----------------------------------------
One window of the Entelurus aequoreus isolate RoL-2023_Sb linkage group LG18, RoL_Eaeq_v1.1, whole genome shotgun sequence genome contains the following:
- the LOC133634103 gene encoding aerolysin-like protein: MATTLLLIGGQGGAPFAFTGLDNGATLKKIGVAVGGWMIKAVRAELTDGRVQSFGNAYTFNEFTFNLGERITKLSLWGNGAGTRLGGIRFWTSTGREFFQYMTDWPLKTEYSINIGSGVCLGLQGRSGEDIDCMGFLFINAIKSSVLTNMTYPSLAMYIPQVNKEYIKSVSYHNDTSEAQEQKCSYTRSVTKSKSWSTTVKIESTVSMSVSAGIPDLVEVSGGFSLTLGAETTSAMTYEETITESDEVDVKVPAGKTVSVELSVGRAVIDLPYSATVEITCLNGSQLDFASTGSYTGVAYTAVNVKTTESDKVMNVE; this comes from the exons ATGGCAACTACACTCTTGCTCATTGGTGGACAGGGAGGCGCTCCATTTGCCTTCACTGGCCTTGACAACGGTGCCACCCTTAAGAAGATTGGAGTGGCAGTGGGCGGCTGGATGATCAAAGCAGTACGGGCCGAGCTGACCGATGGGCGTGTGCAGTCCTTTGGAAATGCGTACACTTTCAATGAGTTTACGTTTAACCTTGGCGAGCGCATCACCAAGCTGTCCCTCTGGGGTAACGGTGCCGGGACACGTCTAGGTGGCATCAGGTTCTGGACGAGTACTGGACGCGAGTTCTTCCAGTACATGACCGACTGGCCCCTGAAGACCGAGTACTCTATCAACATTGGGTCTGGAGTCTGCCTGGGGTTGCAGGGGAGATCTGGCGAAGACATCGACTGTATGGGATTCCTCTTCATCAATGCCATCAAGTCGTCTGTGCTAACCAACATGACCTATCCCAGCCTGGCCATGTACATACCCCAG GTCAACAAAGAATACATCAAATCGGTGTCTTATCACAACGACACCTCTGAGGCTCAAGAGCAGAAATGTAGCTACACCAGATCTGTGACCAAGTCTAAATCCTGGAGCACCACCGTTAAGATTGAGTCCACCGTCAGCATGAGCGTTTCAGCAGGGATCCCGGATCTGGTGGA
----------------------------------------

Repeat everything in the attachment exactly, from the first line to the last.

One window of the Entelurus aequoreus isolate RoL-2023_Sb linkage group LG18, RoL_Eaeq_v1.1, whole genome shotgun sequence genome contains the following:
- the LOC133634103 gene encoding aerolysin-like protein: MATTLLLIGGQGGAPFAFTGLDNGATLKKIGVAVGGWMIKAVRAELTDGRVQSFGNAYTFNEFTFNLGERITKLSLWGNGAGTRLGGIRFWTSTGREFFQYMTDWPLKTEYSINIGSGVCLGLQGRSGEDIDCMGFLFINAIKSSVLTNMTYPSLAMYIPQVNKEYIKSVSYHNDTSEAQEQKCSYTRSVTKSKSWSTTVKIESTVSMSVSAGIPDLVEVSGGFSLTLGAETTSAMTYEETITESDEVDVKVPAGKTVSVELSVGRAVIDLPYSATVEITCLNGSQLDFASTGSYTGVAYTAVNVKTTESDKVMNVE; this comes from the exons ATGGCAACTACACTCTTGCTCATTGGTGGACAGGGAGGCGCTCCATTTGCCTTCACTGGCCTTGACAACGGTGCCACCCTTAAGAAGATTGGAGTGGCAGTGGGCGGCTGGATGATCAAAGCAGTACGGGCCGAGCTGACCGATGGGCGTGTGCAGTCCTTTGGAAATGCGTACACTTTCAATGAGTTTACGTTTAACCTTGGCGAGCGCATCACCAAGCTGTCCCTCTGGGGTAACGGTGCCGGGACACGTCTAGGTGGCATCAGGTTCTGGACGAGTACTGGACGCGAGTTCTTCCAGTACATGACCGACTGGCCCCTGAAGACCGAGTACTCTATCAACATTGGGTCTGGAGTCTGCCTGGGGTTGCAGGGGAGATCTGGCGAAGACATCGACTGTATGGGATTCCTCTTCATCAATGCCATCAAGTCGTCTGTGCTAACCAACATGACCTATCCCAGCCTGGCCATGTACATACCCCAG GTCAACAAAGAATACATCAAATCGGTGTCTTATCACAACGACACCTCTGAGGCTCAAGAGCAGAAATGTAGCTACACCAGATCTGTGACCAAGTCTAAATCCTGGAGCACCACCGTTAAGATTGAGTCCACCGTCAGCATGAGCGTTTCAGCAGGGATCCCGGATCTGGTGGA